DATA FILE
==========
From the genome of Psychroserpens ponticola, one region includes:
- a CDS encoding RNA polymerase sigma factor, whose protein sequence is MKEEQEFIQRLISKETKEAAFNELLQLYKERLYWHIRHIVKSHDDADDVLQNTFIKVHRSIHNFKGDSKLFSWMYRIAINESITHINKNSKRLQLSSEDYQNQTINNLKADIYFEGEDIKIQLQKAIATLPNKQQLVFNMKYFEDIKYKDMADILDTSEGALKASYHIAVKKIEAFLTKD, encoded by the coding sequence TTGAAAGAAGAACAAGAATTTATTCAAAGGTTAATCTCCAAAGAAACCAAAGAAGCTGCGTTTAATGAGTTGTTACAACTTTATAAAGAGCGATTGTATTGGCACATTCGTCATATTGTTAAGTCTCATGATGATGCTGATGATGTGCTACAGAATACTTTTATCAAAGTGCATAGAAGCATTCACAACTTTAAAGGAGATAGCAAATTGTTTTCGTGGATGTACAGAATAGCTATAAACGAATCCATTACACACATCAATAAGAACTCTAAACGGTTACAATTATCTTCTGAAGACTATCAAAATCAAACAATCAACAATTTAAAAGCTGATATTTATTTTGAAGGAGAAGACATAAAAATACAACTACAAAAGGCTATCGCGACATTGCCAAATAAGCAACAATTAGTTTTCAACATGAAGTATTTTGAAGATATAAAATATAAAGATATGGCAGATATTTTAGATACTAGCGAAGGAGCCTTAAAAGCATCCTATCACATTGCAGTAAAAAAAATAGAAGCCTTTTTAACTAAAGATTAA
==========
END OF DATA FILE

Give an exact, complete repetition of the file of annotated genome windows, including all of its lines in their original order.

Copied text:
From the genome of Psychroserpens ponticola, one region includes:
- a CDS encoding RNA polymerase sigma factor, whose protein sequence is MKEEQEFIQRLISKETKEAAFNELLQLYKERLYWHIRHIVKSHDDADDVLQNTFIKVHRSIHNFKGDSKLFSWMYRIAINESITHINKNSKRLQLSSEDYQNQTINNLKADIYFEGEDIKIQLQKAIATLPNKQQLVFNMKYFEDIKYKDMADILDTSEGALKASYHIAVKKIEAFLTKD, encoded by the coding sequence TTGAAAGAAGAACAAGAATTTATTCAAAGGTTAATCTCCAAAGAAACCAAAGAAGCTGCGTTTAATGAGTTGTTACAACTTTATAAAGAGCGATTGTATTGGCACATTCGTCATATTGTTAAGTCTCATGATGATGCTGATGATGTGCTACAGAATACTTTTATCAAAGTGCATAGAAGCATTCACAACTTTAAAGGAGATAGCAAATTGTTTTCGTGGATGTACAGAATAGCTATAAACGAATCCATTACACACATCAATAAGAACTCTAAACGGTTACAATTATCTTCTGAAGACTATCAAAATCAAACAATCAACAATTTAAAAGCTGATATTTATTTTGAAGGAGAAGACATAAAAATACAACTACAAAAGGCTATCGCGACATTGCCAAATAAGCAACAATTAGTTTTCAACATGAAGTATTTTGAAGATATAAAATATAAAGATATGGCAGATATTTTAGATACTAGCGAAGGAGCCTTAAAAGCATCCTATCACATTGCAGTAAAAAAAATAGAAGCCTTTTTAACTAAAGATTAA